*Wishmas. This festival, which has almost everywhere superseded the [equally -- CG] superstitious commemoration of Christmas, is celebrated by domestic aglomerations and by the exchange of cards, bearing wishes for the recipients' material prosperity, and frequently adorned with ice, snow, holly, and other Polar symbols.
Author: Dorothy Sayers
Cheryl adds -- the only thing she left out of Polar apologetic techniques is that when all else fails and it looks like your opponent has the stronger argument, resort to complaints about its tone and condemn it on the grounds that it hurts your feelings.
Thursday, June 16, 2005
Wednesday, June 15, 2005
Tuesday, June 14, 2005
A is for Age – 44 – I never could understand the need to be coy about my age.
B is for Booze – Wine coolers like Rockaberry – I’m a cheap drunk.
C is for Career – Wife/mother/homeschooler first, kinesionics practitioner, second
D is for Dad’s name – James Robert Hannah
E is for Essential items to bring to a party– Food, glorious food.
F is for Favorite song – Psalm 63
H is for Hometown –Attleboro, Massachusetts–they say you can never go back, so I haven’t.
I is for Instrument you play - a bit of piano and very ill indeed
J is for Jam or Jelly you like – Raspberry jam or my mom’s strawberry freezer jam
K is for Kids – six boys and six girls
L is for Living arrangement – huh? Single family dwelling?
M is for Mom’s name – Constance Ann Savoy
N is for Names of best friends – Willena, Theresa, hmmm, Patricia (from my childhood) and Lynn (from my teen years)
O is for overnight hospital stays –only for having babies and what a stupid idea that was!
P is for Phobias – Terrified of my kids falling from high places
Q is for Quote you like - “ "History has never been dominated by majorities, but only by dedicated minorities who stand unconditionally on their faith." R.J. Rushdoony
R is for Relationship that lasted longest – My parents? I’ve known them the longest and it is still going strong.
S for Siblings – One sister -- Darlene
U is for Unique trait – I am a unique individual – just like everyone else :oP
V is for Vegetable you love – Edible pod peas – the fatter and juicier, the better. I also love steamed golden zucchini with butter and a sprinkle of Spike
W is for Wisdom you have been given – Find your happiness in Christ alone.
X - is for XRays you’ve had – Teeth, nose,ankle
Y is for Yummy food you make – everything I make is yummy.
Z is for Zoo Animal You Enjoy Watching - Chimpanzees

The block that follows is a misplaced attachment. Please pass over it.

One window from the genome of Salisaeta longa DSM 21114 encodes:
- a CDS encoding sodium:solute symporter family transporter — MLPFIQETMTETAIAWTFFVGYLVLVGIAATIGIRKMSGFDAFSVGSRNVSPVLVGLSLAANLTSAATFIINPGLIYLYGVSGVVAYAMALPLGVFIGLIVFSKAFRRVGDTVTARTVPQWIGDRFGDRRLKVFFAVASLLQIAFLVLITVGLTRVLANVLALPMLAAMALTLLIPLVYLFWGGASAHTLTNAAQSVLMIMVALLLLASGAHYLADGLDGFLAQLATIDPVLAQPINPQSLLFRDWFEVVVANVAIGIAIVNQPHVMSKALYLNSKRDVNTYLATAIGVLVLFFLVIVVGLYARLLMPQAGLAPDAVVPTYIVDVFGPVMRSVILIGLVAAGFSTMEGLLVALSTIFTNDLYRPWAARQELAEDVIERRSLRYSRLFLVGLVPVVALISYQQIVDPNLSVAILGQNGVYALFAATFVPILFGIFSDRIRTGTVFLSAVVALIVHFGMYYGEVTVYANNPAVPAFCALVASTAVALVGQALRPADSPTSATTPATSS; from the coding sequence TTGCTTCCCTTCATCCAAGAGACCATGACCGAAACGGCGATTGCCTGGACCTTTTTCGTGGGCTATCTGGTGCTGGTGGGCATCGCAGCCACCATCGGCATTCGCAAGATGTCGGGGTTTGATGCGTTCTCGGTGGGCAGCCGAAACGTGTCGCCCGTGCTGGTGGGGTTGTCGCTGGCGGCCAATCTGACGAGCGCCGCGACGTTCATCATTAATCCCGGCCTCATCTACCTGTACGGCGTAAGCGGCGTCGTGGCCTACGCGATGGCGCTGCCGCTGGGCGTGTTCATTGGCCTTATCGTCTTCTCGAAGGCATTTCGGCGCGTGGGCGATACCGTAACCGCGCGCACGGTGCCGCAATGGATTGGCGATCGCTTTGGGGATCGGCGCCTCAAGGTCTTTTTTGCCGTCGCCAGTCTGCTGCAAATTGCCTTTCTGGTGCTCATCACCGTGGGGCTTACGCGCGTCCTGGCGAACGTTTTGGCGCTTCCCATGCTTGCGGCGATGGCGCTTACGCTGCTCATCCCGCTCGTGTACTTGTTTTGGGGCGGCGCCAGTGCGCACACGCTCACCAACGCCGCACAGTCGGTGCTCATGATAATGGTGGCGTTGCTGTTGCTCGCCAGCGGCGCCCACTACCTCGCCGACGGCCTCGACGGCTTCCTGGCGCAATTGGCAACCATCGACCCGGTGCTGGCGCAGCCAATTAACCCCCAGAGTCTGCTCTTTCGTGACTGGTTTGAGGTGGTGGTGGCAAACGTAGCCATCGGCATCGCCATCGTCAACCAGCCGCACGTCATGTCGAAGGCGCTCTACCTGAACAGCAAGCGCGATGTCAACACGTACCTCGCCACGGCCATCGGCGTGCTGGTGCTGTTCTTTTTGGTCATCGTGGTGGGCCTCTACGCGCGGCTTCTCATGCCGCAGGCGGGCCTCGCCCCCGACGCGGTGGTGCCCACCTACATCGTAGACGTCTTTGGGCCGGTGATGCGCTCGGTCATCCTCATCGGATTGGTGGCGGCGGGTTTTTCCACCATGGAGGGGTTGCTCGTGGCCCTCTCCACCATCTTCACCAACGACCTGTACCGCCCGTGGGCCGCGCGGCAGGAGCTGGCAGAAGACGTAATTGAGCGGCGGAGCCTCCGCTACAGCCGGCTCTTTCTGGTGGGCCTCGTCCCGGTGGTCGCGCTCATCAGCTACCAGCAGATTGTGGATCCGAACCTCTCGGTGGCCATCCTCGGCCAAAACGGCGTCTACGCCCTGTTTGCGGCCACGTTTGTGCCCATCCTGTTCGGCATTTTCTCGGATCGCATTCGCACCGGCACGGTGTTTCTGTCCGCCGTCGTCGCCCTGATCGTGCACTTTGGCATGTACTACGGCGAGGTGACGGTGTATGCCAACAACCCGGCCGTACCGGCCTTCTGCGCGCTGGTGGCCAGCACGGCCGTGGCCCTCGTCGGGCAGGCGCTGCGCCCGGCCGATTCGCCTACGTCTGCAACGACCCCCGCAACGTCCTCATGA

First job – Waitressed at Forestell’s Truck Stop
First funeral – My maternal grandfather’s when I was in grade 2
First piercing – Ears only and twice. I think I was about 13 or 14 the first time, and 43 the second time.
First tattoo – do the kind that come in bubblegum count?
First credit card – Visa – still haven’t used it.
First kiss – Mom? Dad?
First enemy – The kid who pulled out a chunk of Darlene’s hair. I could have cheefully have done bodily damage to that kid.
First favorite band – The Bee Gees
Last kiss – I can’t stop kissing the newest man in my life!
Last beverage drank – water – gallons of it. Takes a lot to feed this boy!
Last food eaten – some nachos to tide me over until supper is ready
Last phone call – My neighbor wanting to come for a visit and see James.
Last shower you attended – Baby shower for Geneva Carrico
Last CD played – Switchfoot? Great Big Sea? Telecast? I can’t remember but it was one of those three
Last website visited – Jody Soles’ blog – the place I got this survey, hahah.
What/Who do you miss? My mom and dad and my sister and her family. I think they should move out here.
Hair color: dark brown with Egyptian plum overtones.
Eye color: brown
What makes you sad?: too many things to mention.
Are you happy?: Top of the world now that baby is here. :o)
...but if I were, I would write a poem about
Monday, June 13, 2005
Thanks to the wonders of wireless networks and laptop computers, I am able to continue a life of ease from my bedroom while James and I engage in a baby lovefest. (Isn't it amazing the way you can spend hours just gazing at a newborn and doing nothing else?)
Q. Most books I have ever owned:
Goodness! It would have to be in the thousands. I have stacks of boxes and rubbermaid containers in the attic that contain my treasures, not to mention the bookcases that line one wall and which are filled with books I have collected over the years for homeschooling purposes. I do go through them on a fairly regular basis (like every couple of years) and cull out the ones that are no longer necessary, but the collection still grows. Books are a resource and an investment in my view. I also own a good thousand books of Puritan and Reformed classics on CD which I got from Still Waters Revival Books . It is a much more compact way of collecting books and requires less storage space, but you do need a computer to read them unless you print them out.
Some of the books represent stages of study I have been through. I have several boxes of books that represent my "doula and possible midwife stage" when I was actively doing labor support for women and learning to be a midwife's second. I even contemplated taking up midwifery as a career for a brief time and own a number of midwifery textbooks, books on breastfeeding, doula work, postpartum, etc. However, it is a very taxing calling when you are raising a family, and after seeing the number of marriage casualties and bitter children that resulted from midwives who didn't know when to balance their calling as wives and mothers with that of midwifery, I decided that I didn't want that much stress in my life.